Smoking could be prohibited in bingo halls and all workplaces, not just ones the public has access to, if a proposal to revise Lexington's 4-year-old smoke-free law is approved.
Urban County Councilman David Stevens plans to introduce on Tuesday a smoking ban revision that would close loopholes that exempt some workplaces and private organizations and would tighten the exemption for retail tobacco stores.
The goal of the changes is “to correct evasions in the law and to extend it to workplaces to protect more people,” Stevens said.
The proposed smoking ban revision will be briefly introduced to the council's planning committee Tuesday, Stevens said. A more thorough discussion will take place at a later planning committee meeting, he said.
If approved, it would be the first revision of the city's smoke-free law since it was implemented in April 2004. The law prohibits smoking in restaurants, bars, grocery stores, coin-operated laundries and a host of other workplaces open to the public.
The biggest legal issue with the current law has been bingo halls and whether high school booster clubs that run bingo games should be considered private organizations, which are exempt from the smoking ban.
In January, a Fayette circuit judge affirmed a ruling that booster clubs, which raise money for high school athletics and extracurricular activities, met the definition of a private organization according to the current law.
Stevens wants to change the definition of a private organization so that profit-making entities, such as booster clubs, are not considered private organizations.
He also wants to increase the minimum amount of total sales that must come from selling tobacco or tobacco-related products for a business to retain its retail tobacco store designation. The proposed threshold would require that 75 percent of total sales must be from tobacco.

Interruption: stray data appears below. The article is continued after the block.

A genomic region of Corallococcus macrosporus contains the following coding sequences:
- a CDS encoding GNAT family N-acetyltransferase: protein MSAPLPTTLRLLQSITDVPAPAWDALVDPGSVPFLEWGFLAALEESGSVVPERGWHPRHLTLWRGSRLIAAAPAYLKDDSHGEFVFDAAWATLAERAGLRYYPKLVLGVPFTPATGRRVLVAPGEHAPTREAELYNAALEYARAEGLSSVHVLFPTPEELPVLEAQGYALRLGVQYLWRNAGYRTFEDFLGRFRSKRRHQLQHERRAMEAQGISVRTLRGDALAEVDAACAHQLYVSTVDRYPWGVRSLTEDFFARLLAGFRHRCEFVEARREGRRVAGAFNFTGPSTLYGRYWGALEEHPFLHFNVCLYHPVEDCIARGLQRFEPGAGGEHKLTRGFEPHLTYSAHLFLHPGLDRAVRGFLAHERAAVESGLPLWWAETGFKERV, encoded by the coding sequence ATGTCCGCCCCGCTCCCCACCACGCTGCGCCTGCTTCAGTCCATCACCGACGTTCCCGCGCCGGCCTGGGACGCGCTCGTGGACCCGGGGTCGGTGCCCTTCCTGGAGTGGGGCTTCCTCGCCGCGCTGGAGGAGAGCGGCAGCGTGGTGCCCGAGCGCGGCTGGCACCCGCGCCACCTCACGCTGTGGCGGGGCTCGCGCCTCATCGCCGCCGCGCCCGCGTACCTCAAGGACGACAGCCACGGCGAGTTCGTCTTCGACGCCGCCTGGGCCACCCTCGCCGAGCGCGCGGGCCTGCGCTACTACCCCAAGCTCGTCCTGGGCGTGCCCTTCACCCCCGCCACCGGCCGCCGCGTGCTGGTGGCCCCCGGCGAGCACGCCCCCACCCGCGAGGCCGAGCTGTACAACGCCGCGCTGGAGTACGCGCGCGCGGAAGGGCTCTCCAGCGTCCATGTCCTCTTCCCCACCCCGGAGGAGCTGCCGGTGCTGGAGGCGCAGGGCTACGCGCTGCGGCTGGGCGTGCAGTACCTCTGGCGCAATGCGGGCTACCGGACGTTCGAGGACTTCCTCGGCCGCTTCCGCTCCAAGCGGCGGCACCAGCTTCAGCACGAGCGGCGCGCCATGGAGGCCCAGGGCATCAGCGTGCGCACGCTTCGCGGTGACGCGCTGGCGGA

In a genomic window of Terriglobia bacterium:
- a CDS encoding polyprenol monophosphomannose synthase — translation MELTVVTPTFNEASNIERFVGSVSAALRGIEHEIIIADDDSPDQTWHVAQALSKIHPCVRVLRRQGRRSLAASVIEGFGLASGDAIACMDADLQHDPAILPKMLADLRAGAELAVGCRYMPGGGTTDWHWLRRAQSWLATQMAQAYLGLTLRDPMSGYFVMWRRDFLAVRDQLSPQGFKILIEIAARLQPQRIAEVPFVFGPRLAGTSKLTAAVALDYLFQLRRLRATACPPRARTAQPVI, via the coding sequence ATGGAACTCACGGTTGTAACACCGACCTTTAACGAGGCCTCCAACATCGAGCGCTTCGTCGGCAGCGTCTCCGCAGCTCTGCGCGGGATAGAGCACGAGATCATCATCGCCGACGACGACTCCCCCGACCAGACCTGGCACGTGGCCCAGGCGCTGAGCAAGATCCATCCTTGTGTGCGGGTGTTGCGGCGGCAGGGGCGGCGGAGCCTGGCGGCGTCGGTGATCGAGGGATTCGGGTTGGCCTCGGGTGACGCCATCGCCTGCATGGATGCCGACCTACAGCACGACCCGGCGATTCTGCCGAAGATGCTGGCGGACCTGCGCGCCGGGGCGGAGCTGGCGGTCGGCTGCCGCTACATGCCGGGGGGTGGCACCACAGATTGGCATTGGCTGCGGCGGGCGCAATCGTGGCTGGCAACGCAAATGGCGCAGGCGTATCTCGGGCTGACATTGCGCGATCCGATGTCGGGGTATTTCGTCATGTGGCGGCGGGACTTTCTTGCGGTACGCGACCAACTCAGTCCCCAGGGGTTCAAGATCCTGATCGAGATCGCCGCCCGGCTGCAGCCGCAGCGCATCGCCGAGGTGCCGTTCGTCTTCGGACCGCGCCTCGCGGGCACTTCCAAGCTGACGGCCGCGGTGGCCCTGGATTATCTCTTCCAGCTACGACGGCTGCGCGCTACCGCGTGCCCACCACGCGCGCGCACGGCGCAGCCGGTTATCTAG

Currently, 50 percent of a store's total gross annual sales must come from tobacco for it to be a retail tobacco store, which means smoking is allowed inside.
Lexington would be meeting the current national standard if it extended the smoke-free law to cover all workplaces, said Ellen Hahn, director of the Kentucky Center for Smoke-Free Policy.
“When Lexington passed the law four years ago, our law was the gold standard,” Hahn said. “But now, around the country as well as Kentucky, those laws are more comprehensive than ours, meaning they cover all workplaces and have fewer exceptions.”
Another proposed revision would require all buildings owned, leased or operated by the city to go completely smoke-free.
When Lexington's law was originally approved, a state law required the city to maintain smoking rooms in government buildings. A 2006 change in state law has since given cities and counties the authority to decide whether they want to maintain smoking rooms.
Smoking in all buildings owned by the city, leased office space and the government center parking garage was prohibited shortly after the change in state law.